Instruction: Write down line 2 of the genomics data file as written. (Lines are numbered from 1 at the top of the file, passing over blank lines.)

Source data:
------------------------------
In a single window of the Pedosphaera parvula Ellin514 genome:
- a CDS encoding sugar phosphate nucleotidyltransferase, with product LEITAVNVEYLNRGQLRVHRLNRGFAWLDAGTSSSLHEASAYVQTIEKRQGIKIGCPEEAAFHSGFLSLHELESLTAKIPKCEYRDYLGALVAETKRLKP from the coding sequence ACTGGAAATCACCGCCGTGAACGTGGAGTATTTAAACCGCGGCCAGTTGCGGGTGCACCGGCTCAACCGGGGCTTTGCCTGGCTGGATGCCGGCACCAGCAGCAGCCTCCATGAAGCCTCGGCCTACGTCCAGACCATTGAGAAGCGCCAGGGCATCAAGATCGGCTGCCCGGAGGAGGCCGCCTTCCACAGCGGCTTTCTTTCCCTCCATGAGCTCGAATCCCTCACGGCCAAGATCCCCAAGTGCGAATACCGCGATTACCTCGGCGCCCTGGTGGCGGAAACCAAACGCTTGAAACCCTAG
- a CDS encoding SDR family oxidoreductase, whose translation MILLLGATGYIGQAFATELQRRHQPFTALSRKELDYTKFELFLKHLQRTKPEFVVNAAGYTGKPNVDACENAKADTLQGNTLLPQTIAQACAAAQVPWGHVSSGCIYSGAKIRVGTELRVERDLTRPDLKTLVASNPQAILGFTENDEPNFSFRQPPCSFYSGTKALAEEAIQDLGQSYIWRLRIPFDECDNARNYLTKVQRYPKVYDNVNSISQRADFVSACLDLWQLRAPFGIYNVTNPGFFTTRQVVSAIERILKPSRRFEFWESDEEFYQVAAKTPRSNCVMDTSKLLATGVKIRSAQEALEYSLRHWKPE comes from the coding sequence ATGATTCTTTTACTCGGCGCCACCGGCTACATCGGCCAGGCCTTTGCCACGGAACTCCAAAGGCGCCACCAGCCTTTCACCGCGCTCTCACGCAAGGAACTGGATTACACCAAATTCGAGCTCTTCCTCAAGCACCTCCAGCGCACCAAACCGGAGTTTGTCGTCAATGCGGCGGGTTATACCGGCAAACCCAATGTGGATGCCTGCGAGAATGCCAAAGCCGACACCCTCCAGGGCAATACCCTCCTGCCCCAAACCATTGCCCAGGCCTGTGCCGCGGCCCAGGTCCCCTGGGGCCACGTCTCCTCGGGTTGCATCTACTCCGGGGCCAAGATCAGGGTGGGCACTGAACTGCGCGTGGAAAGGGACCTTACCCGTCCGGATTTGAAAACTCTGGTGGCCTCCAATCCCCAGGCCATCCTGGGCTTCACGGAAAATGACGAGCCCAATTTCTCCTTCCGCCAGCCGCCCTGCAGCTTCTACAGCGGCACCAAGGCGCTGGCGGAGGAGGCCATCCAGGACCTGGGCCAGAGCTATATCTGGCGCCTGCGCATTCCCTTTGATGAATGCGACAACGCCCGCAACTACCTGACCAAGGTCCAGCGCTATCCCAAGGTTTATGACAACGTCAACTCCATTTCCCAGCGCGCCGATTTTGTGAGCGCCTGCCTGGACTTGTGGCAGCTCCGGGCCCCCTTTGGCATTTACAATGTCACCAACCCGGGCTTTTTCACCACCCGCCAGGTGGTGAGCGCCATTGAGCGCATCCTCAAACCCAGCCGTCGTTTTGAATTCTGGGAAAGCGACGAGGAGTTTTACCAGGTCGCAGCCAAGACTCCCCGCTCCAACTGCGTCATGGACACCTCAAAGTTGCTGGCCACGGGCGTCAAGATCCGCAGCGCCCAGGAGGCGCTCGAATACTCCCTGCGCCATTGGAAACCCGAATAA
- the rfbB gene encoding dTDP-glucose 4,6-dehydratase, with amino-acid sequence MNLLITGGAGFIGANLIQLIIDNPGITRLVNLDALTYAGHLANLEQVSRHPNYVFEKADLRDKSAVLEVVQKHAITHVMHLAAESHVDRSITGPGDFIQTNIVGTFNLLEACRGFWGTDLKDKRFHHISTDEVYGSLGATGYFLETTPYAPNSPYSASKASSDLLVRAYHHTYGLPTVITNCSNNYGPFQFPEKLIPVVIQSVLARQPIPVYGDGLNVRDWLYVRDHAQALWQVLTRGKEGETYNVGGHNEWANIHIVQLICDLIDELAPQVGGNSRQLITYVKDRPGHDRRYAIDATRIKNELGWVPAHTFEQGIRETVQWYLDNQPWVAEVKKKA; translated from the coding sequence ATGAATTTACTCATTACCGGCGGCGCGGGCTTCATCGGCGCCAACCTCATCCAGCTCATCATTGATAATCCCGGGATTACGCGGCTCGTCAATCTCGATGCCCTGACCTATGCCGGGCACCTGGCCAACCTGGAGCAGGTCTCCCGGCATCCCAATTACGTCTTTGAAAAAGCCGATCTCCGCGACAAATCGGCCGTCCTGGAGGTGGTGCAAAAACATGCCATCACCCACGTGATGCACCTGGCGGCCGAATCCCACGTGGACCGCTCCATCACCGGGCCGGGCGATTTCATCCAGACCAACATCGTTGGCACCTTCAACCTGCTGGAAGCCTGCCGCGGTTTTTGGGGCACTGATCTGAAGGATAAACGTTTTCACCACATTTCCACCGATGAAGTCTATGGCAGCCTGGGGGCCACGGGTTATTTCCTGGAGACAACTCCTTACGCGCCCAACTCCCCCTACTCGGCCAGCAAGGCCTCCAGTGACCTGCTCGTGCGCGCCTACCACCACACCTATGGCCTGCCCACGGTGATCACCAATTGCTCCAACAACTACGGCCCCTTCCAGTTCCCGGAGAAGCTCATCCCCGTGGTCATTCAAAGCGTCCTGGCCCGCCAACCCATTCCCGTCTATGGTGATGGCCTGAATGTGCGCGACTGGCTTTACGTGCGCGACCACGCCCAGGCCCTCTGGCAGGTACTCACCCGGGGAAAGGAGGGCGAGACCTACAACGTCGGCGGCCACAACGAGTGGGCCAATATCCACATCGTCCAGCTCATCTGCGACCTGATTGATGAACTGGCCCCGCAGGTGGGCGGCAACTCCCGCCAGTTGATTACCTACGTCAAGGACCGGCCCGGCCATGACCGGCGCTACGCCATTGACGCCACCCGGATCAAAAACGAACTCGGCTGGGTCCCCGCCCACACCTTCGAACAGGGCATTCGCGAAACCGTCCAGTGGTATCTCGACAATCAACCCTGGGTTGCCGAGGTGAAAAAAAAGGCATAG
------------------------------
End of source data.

- a CDS encoding sugar phosphate nucleotidyltransferase, with product LEITAVNVEYLNRGQLRVHRLNRGFAWLDAGTSSSLHEASAYVQTIEKRQGIKIGCPEEAAFHSGFLSLHELESLTAKIPKCEYRDYLGALVAETKRLKP from the coding sequence ACTGGAAATCACCGCCGTGAACGTGGAGTATTTAAACCGCGGCCAGTTGCGGGTGCACCGGCTCAACCGGGGCTTTGCCTGGCTGGATGCCGGCACCAGCAGCAGCCTCCATGAAGCCTCGGCCTACGTCCAGACCATTGAGAAGCGCCAGGGCATCAAGATCGGCTGCCCGGAGGAGGCCGCCTTCCACAGCGGCTTTCTTTCCCTCCATGAGCTCGAATCCCTCACGGCCAAGATCCCCAAGTGCGAATACCGCGATTACCTCGGCGCCCTGGTGGCGGAAACCAAACGCTTGAAACCCTAG